Klara Helene Nielsen

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Putting the paper in perspective to other HR studies:

The study of Thrall et al talks into a larger literature on the effect of NGOs' communication and media attention. In this context, Hafner-Burton[1] for example argues that when an NGO reports human rights violations, it is more likely to be picked up by media magazines if it comes from certain regions rather than others. For this reason some, often populous and poorer countries, remain systematically under-reported. Via communication through social media, this might be amplified, as posts of media magazines have larger budgets amplifying their appearance. Furthermore Hafner-Burton points out that the news media are likely to sensationalise and exaggerate reports of NGOs. This modification is as well argued by scholars[2], to start even earlier in the process, as local groups try to gain attention by matching themselves to the agenda of larger NGOs. This might also be amplified on social media where attention is often more scarce than conventional media. The media coverage of NGOs is important for a variety of reasons, that are both direct, but also more indirect. A study of Richard A. Nielsen[3] cast light on this as he finds that repressive states face greater aid sanctions, when their violations of human rights get published by news media.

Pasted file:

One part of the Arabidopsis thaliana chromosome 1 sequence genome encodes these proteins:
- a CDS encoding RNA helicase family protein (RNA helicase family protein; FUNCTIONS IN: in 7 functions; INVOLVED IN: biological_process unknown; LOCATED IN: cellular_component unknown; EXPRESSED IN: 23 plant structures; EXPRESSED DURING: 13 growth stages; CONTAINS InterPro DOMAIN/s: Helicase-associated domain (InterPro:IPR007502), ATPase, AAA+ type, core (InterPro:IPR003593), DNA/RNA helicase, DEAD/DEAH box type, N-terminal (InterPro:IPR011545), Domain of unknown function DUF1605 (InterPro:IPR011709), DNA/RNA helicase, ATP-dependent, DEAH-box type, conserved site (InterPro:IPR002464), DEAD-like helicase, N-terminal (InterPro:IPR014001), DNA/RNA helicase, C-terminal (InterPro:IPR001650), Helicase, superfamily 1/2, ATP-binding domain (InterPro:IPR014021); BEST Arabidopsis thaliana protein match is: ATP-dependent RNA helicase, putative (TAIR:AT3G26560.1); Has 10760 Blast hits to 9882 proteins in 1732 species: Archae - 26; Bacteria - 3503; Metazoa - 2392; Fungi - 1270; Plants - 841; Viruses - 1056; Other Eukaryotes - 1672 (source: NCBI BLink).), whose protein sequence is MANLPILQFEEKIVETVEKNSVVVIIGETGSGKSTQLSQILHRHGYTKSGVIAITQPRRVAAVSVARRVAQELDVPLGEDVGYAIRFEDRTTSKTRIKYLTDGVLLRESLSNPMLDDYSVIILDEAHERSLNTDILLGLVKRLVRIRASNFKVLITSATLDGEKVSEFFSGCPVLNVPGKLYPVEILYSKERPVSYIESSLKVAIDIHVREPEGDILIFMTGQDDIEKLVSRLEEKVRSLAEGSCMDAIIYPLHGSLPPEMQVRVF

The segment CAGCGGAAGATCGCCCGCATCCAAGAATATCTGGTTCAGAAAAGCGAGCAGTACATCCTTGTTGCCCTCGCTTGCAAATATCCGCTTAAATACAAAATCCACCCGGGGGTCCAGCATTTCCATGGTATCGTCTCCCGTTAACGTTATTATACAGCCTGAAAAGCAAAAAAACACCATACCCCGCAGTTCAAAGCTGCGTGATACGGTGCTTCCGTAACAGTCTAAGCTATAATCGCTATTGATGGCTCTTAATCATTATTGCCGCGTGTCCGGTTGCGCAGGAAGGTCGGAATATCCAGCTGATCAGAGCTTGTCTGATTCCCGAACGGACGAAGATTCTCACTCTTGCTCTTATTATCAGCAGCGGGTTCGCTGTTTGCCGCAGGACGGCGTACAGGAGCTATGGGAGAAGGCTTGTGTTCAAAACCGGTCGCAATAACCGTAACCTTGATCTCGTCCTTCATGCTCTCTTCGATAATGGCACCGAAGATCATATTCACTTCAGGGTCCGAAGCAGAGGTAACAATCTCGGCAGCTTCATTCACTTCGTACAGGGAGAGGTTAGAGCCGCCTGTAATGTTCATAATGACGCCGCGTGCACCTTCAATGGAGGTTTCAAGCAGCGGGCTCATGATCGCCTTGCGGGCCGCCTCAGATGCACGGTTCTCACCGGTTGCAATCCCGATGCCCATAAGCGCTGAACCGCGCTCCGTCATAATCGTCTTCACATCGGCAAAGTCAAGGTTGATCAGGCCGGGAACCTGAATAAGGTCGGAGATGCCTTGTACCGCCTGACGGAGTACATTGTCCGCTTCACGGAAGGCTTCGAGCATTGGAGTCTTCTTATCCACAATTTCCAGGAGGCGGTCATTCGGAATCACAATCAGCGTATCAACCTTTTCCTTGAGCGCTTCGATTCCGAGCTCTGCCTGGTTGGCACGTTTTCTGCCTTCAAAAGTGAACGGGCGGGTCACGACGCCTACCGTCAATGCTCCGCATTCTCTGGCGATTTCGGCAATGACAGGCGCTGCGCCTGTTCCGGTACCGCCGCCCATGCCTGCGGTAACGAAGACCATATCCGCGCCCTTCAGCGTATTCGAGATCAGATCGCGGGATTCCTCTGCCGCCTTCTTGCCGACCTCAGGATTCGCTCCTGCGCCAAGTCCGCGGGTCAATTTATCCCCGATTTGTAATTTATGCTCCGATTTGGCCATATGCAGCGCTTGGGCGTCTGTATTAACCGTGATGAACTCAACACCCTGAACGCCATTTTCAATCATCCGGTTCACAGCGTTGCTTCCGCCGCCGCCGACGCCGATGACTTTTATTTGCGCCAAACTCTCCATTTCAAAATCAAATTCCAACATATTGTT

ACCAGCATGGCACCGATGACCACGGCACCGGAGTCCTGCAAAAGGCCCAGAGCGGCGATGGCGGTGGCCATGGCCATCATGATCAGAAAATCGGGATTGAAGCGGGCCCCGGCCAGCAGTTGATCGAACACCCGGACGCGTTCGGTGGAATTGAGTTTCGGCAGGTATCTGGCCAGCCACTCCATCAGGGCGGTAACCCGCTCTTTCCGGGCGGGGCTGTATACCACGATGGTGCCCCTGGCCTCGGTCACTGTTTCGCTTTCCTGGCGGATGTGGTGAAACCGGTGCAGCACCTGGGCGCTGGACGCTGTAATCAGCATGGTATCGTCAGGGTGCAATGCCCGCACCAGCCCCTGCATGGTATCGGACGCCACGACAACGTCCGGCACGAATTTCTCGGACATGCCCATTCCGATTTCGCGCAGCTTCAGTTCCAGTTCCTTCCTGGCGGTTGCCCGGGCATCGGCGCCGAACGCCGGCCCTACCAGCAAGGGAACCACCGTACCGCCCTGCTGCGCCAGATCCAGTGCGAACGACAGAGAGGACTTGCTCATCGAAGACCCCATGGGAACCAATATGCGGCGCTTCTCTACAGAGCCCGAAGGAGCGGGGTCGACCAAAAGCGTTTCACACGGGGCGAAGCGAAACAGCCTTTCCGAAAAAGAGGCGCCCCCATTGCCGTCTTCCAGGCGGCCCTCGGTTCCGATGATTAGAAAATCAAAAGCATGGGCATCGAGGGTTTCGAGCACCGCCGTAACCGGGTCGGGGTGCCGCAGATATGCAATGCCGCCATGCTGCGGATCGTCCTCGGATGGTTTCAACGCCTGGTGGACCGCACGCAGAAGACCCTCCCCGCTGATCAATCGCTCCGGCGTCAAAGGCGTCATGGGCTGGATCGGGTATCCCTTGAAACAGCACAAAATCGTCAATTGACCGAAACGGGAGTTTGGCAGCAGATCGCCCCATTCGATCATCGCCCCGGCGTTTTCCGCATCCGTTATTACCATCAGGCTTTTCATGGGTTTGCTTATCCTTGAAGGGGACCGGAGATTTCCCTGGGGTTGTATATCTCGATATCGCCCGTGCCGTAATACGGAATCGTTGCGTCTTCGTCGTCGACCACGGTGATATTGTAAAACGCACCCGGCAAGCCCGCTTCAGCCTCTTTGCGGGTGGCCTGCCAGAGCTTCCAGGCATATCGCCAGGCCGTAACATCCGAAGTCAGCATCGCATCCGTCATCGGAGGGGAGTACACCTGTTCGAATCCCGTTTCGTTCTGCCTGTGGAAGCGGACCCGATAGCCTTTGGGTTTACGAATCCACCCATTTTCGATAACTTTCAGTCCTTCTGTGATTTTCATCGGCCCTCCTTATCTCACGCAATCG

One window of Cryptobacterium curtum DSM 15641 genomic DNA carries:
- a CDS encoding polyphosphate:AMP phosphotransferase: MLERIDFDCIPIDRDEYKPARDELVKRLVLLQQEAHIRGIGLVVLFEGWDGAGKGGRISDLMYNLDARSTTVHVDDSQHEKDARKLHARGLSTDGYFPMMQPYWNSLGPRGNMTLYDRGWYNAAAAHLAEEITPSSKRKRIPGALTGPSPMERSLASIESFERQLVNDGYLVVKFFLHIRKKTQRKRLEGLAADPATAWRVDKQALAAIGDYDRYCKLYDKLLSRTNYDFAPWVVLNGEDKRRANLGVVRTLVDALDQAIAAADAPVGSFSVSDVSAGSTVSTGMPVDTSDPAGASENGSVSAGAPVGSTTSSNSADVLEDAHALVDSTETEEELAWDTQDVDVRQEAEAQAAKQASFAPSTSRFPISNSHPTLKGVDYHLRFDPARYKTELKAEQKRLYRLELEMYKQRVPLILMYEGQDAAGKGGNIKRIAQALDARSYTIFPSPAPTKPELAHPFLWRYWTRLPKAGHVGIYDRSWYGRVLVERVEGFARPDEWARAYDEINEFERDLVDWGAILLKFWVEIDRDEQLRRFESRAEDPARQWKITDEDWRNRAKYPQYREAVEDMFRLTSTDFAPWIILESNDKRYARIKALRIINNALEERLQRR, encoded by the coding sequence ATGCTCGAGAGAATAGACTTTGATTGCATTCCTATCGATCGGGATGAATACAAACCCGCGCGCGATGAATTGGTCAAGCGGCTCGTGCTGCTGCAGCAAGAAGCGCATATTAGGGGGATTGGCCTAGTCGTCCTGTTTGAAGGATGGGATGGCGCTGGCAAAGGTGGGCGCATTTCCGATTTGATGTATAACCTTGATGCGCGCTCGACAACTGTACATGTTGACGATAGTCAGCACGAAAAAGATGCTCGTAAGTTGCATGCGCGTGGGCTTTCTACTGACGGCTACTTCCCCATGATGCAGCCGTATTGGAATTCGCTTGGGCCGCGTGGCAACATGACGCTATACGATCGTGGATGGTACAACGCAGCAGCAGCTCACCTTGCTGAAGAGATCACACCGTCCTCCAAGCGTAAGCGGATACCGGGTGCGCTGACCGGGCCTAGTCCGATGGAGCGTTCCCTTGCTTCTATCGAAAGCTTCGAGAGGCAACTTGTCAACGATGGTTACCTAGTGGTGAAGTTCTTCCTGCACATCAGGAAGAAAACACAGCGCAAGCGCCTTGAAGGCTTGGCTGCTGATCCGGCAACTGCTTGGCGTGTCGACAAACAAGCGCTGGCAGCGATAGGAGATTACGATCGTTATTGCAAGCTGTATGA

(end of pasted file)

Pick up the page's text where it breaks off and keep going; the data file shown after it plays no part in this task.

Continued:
1. ^

    Hafner Burton, 2014. A Social Science of Human Rights, Journal of Peace Research.


     

  2. ^

    Clifford Bob. 2002. “Merchants of Morality” Foreign Policy 129: 36-45 


     

  3. ^

    Richard A. Nielsen. 2013. “Rewarding Human Rights? Selective Aid Sanctions against Repressive States”. International Studies Quarterly. Vol. 57, pp. 791–803 

     

Any more thoughts about the implementation of tutur-gpt? I have watched some interviews about Khanamigo and the ideas of how it can have an impact for student in ex countries with fewer resources - do you know what barriers there are in this process?